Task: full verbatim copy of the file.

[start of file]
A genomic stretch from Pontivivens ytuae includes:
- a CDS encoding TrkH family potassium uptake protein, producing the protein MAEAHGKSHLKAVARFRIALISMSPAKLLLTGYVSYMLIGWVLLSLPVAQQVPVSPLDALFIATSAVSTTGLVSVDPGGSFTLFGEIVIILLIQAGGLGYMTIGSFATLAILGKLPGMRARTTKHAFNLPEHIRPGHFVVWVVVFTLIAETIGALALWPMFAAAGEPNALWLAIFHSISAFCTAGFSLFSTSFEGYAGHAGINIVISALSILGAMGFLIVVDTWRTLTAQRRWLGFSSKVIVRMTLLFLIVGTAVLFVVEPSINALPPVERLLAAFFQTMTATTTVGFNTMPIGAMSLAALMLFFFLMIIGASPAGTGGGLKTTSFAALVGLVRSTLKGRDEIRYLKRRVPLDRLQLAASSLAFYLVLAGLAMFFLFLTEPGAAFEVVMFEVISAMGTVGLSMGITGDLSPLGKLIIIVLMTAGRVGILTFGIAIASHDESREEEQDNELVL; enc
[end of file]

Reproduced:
A genomic stretch from Pontivivens ytuae includes:
- a CDS encoding TrkH family potassium uptake protein, producing the protein MAEAHGKSHLKAVARFRIALISMSPAKLLLTGYVSYMLIGWVLLSLPVAQQVPVSPLDALFIATSAVSTTGLVSVDPGGSFTLFGEIVIILLIQAGGLGYMTIGSFATLAILGKLPGMRARTTKHAFNLPEHIRPGHFVVWVVVFTLIAETIGALALWPMFAAAGEPNALWLAIFHSISAFCTAGFSLFSTSFEGYAGHAGINIVISALSILGAMGFLIVVDTWRTLTAQRRWLGFSSKVIVRMTLLFLIVGTAVLFVVEPSINALPPVERLLAAFFQTMTATTTVGFNTMPIGAMSLAALMLFFFLMIIGASPAGTGGGLKTTSFAALVGLVRSTLKGRDEIRYLKRRVPLDRLQLAASSLAFYLVLAGLAMFFLFLTEPGAAFEVVMFEVISAMGTVGLSMGITGDLSPLGKLIIIVLMTAGRVGILTFGIAIASHDESREEEQDNELVL; enc